Inaugural Digital Law Forum launches February 24 and March 3

Lawyers and tech experts invited to examine technology’s impact on law and vice versa

Helen Metella - 11 February 2021

All lawyers now need a good understanding of technology to do their jobs well, says Hero Laird, a co-organizer of the upcoming Digital Law Forum at the University of Alberta.

“The Law Society of Alberta has recently added a duty of technological competence to its Code of Conduct,” says the second-year law student and part-time public servant with the government of Canada. “No matter what your subject area is, technology is involved now.

“To be a human rights lawyer, you might need to understand how surveillance works on smartphones. To be a family lawyer you might need to know how various technologies could impact custody arrangements. If a person played World of Warcraft and retains in-game assets, how might that affect loan repayment or disputes over a will? Technology isn’t just a specialty anymore.”

The notion need not be scary, Laird believes, because almost everyone is standing on the same starting line.

“The world has changed so fast that we’re all in it together now, whether you’re in your first year of law school or your 20th year of practice,” says Laird. “You don’t need to learn how to code, but you do need to know what the issues are and who you are going to call for help."

When and what

The Digital Law Forum will run two sessions per day on February 24 and March 3 in conjunction with the Digital Law and Innovation Society, a Faculty of Law student group, and AI4S (Artificial Intelligence For Society), a U of A signature area focused on AI and its applications.

Over the course of three lectures and one interactive discussion session, the forum’s speakers will acquaint both law students and lawyers with fundamental challenges of technology that should concern them. They will also introduce technology experts to some of the legal implications associated with their work.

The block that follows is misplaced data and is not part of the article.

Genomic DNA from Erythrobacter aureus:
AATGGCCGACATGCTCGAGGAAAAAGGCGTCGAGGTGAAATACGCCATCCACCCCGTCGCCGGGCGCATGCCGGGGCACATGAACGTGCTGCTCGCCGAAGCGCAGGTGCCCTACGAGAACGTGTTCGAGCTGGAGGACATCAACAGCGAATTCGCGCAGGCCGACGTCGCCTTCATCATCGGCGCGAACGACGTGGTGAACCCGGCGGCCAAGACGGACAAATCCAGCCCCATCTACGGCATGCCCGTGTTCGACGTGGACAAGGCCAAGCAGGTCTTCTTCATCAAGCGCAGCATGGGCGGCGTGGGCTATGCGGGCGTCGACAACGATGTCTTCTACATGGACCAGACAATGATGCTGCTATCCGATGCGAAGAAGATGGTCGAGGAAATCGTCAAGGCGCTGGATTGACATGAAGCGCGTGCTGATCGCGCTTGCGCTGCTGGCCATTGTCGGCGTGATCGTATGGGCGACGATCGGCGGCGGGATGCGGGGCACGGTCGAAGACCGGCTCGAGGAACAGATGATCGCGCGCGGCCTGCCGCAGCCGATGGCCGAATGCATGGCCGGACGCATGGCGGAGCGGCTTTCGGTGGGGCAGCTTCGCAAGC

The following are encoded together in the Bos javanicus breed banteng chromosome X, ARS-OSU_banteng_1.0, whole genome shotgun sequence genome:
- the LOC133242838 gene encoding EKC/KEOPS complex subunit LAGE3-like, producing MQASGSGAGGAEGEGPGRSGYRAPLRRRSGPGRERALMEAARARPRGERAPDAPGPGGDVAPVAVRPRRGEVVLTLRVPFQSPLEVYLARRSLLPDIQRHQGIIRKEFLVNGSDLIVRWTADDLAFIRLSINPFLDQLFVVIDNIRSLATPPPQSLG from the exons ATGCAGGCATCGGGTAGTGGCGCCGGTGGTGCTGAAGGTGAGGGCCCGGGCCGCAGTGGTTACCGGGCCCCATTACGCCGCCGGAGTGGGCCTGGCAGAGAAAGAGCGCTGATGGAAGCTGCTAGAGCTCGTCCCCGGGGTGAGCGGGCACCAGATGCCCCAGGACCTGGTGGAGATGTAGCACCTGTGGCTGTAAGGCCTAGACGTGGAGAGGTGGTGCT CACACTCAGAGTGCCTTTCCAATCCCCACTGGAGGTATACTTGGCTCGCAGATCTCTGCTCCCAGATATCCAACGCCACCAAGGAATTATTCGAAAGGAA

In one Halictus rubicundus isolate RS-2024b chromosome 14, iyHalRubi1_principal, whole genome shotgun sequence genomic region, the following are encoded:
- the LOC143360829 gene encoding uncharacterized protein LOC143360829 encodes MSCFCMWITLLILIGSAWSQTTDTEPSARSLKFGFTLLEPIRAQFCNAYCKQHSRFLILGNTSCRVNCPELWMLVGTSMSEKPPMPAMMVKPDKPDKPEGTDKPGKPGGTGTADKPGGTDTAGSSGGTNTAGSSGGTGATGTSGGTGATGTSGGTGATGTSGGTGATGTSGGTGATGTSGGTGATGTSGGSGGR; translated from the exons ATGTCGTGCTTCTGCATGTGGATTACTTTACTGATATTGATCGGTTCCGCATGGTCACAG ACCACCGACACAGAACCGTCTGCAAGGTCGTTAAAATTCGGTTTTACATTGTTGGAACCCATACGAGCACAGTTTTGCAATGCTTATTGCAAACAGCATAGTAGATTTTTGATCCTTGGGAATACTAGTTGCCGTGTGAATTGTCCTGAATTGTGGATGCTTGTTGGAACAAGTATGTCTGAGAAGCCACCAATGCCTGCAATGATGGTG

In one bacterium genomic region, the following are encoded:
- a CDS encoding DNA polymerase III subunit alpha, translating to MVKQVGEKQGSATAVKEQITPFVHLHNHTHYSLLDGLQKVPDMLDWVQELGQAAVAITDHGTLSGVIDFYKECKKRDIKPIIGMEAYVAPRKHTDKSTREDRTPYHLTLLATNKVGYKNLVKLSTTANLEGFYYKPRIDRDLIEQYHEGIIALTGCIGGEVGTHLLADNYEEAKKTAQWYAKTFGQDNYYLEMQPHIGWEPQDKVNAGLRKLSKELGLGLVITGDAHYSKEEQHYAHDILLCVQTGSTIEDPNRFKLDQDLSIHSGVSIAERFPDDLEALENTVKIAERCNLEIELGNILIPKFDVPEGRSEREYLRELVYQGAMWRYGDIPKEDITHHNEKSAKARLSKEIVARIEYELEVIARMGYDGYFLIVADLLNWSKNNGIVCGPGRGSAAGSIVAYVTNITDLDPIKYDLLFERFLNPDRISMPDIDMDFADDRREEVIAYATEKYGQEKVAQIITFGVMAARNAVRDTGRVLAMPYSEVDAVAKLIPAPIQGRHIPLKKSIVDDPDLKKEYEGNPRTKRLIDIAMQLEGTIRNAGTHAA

Session one, at noon on February 24, is called Liability for AI and will focus on what happens when AI goes wrong — who foots the bill and who takes the fall?

“If a self-driving car injures someone, who pays for the medical bills?” says Laird. “If AI is involved in making decisions and performing high-level functions we rely on for banking, email and language translations, what happens if something goes wrong?”

The presenter is Professor Argyri Panezi, a professor of law and technology from IE law school in Madrid, who "has dug deep into the effects of digital technology on laws, rights and responsibilities," says Laird.

Session two, at 5 p.m. on February 24, is on Artificial Intelligence, Administrative Law and Governance. Speaker Pia Andrews, an interdisciplinary data expert transforming public services around the world, will discuss how to prioritize human lives as more digital tools are used by public servants, lawyers and adjudicators in making decisions.

Session three, at 1 p.m. on March 3, will examine how digital change is playing out inside the Alberta government, both in changes to the process and changes in the types of cases that come before it. Jason Fung, counsel to the Alberta government, and Blair Neufeld, of the province’s Digital Innovation Office, are the presenters.

Session four, at 5 p.m. on March 3, is an interactive session that will give participants an opportunity to reflect on what has come up in the other sessions, discuss the special challenges and opportunities of AI and the law, and consider ideas and actions to explore next. Pia Andrews and Professor Péter Szigeti of the University of Alberta Faculty of Law will co-host this one-hour session, the only one that requires registration through Eventbrite.

“This is a chance to be part of a growing community in Alberta and beyond,” says Laird. “This is new for many of us, and it’s a chance to meet others grappling with the same issues.”

There is one Zoom link to the first three events on the agenda:

For the last and interactive session on March 3, register at Eventbrite